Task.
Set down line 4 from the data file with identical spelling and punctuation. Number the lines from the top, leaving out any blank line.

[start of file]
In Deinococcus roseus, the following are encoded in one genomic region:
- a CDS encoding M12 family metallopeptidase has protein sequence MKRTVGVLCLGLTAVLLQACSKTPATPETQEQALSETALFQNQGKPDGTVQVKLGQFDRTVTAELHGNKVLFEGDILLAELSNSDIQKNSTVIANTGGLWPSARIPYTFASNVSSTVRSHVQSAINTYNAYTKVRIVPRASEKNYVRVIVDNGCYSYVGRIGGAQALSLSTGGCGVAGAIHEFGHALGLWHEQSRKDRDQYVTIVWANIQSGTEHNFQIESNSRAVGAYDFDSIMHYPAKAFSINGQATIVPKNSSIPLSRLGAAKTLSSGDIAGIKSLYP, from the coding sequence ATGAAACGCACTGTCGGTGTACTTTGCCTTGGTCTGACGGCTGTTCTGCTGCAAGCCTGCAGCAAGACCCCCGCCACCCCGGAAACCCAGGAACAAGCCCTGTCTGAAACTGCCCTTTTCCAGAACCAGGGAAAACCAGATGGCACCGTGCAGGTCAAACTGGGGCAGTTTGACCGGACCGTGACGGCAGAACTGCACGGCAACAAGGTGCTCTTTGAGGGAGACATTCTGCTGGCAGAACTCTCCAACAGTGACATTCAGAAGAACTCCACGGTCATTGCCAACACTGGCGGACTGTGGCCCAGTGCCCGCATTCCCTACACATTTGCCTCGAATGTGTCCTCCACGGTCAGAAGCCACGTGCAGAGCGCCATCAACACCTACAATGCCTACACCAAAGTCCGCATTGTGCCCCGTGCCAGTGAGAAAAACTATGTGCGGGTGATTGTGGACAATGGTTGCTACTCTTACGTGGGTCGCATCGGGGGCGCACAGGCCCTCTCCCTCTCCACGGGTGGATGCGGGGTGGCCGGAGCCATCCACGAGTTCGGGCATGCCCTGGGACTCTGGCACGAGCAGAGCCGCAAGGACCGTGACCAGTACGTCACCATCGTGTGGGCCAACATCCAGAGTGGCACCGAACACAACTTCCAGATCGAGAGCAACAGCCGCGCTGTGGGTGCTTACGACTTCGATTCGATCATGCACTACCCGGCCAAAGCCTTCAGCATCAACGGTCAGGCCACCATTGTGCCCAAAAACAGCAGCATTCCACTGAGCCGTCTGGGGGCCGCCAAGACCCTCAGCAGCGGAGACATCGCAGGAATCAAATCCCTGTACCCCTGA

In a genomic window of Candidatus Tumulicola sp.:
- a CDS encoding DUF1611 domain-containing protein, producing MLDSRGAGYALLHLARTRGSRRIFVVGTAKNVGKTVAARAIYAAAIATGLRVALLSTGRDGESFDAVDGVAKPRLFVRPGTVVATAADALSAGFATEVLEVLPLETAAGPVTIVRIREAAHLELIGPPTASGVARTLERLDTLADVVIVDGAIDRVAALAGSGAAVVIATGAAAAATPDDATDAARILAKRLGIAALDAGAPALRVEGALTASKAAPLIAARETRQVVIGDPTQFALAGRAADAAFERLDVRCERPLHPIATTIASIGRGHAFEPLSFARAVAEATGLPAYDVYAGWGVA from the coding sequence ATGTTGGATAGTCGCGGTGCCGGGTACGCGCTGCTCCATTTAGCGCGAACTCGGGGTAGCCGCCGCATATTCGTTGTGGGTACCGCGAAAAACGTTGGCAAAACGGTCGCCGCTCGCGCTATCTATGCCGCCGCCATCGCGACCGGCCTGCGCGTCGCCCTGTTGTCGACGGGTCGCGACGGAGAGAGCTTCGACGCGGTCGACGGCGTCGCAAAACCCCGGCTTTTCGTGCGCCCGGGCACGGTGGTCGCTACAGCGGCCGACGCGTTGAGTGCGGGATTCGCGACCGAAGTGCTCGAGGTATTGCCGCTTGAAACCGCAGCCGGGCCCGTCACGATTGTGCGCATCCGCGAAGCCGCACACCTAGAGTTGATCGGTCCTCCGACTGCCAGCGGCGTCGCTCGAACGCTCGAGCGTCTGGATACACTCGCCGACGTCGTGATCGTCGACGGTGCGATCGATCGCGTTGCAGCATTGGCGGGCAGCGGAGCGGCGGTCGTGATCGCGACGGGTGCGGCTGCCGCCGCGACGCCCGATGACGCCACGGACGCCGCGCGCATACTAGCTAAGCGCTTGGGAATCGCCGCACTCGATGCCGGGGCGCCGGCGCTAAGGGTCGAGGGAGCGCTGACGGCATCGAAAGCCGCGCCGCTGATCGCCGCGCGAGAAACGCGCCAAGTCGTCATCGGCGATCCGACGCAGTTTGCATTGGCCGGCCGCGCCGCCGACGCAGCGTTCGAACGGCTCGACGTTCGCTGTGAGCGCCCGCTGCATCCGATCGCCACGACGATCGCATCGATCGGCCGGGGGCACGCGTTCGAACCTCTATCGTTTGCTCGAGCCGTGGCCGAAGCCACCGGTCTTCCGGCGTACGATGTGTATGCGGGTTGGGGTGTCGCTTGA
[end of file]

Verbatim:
- a CDS encoding DUF1611 domain-containing protein, producing MLDSRGAGYALLHLARTRGSRRIFVVGTAKNVGKTVAARAIYAAAIATGLRVALLSTGRDGESFDAVDGVAKPRLFVRPGTVVATAADALSAGFATEVLEVLPLETAAGPVTIVRIREAAHLELIGPPTASGVARTLERLDTLADVVIVDGAIDRVAALAGSGAAVVIATGAAAAATPDDATDAARILAKRLGIAALDAGAPALRVEGALTASKAAPLIAARETRQVVIGDPTQFALAGRAADAAFERLDVRCERPLHPIATTIASIGRGHAFEPLSFARAVAEATGLPAYDVYAGWGVA from the coding sequence ATGTTGGATAGTCGCGGTGCCGGGTACGCGCTGCTCCATTTAGCGCGAACTCGGGGTAGCCGCCGCATATTCGTTGTGGGTACCGCGAAAAACGTTGGCAAAACGGTCGCCGCTCGCGCTATCTATGCCGCCGCCATCGCGACCGGCCTGCGCGTCGCCCTGTTGTCGACGGGTCGCGACGGAGAGAGCTTCGACGCGGTCGACGGCGTCGCAAAACCCCGGCTTTTCGTGCGCCCGGGCACGGTGGTCGCTACAGCGGCCGACGCGTTGAGTGCGGGATTCGCGACCGAAGTGCTCGAGGTATTGCCGCTTGAAACCGCAGCCGGGCCCGTCACGATTGTGCGCATCCGCGAAGCCGCACACCTAGAGTTGATCGGTCCTCCGACTGCCAGCGGCGTCGCTCGAACGCTCGAGCGTCTGGATACACTCGCCGACGTCGTGATCGTCGACGGTGCGATCGATCGCGTTGCAGCATTGGCGGGCAGCGGAGCGGCGGTCGTGATCGCGACGGGTGCGGCTGCCGCCGCGACGCCCGATGACGCCACGGACGCCGCGCGCATACTAGCTAAGCGCTTGGGAATCGCCGCACTCGATGCCGGGGCGCCGGCGCTAAGGGTCGAGGGAGCGCTGACGGCATCGAAAGCCGCGCCGCTGATCGCCGCGCGAGAAACGCGCCAAGTCGTCATCGGCGATCCGACGCAGTTTGCATTGGCCGGCCGCGCCGCCGACGCAGCGTTCGAACGGCTCGACGTTCGCTGTGAGCGCCCGCTGCATCCGATCGCCACGACGATCGCATCGATCGGCCGGGGGCACGCGTTCGAACCTCTATCGTTTGCTCGAGCCGTGGCCGAAGCCACCGGTCTTCCGGCGTACGATGTGTATGCGGGTTGGGGTGTCGCTTGA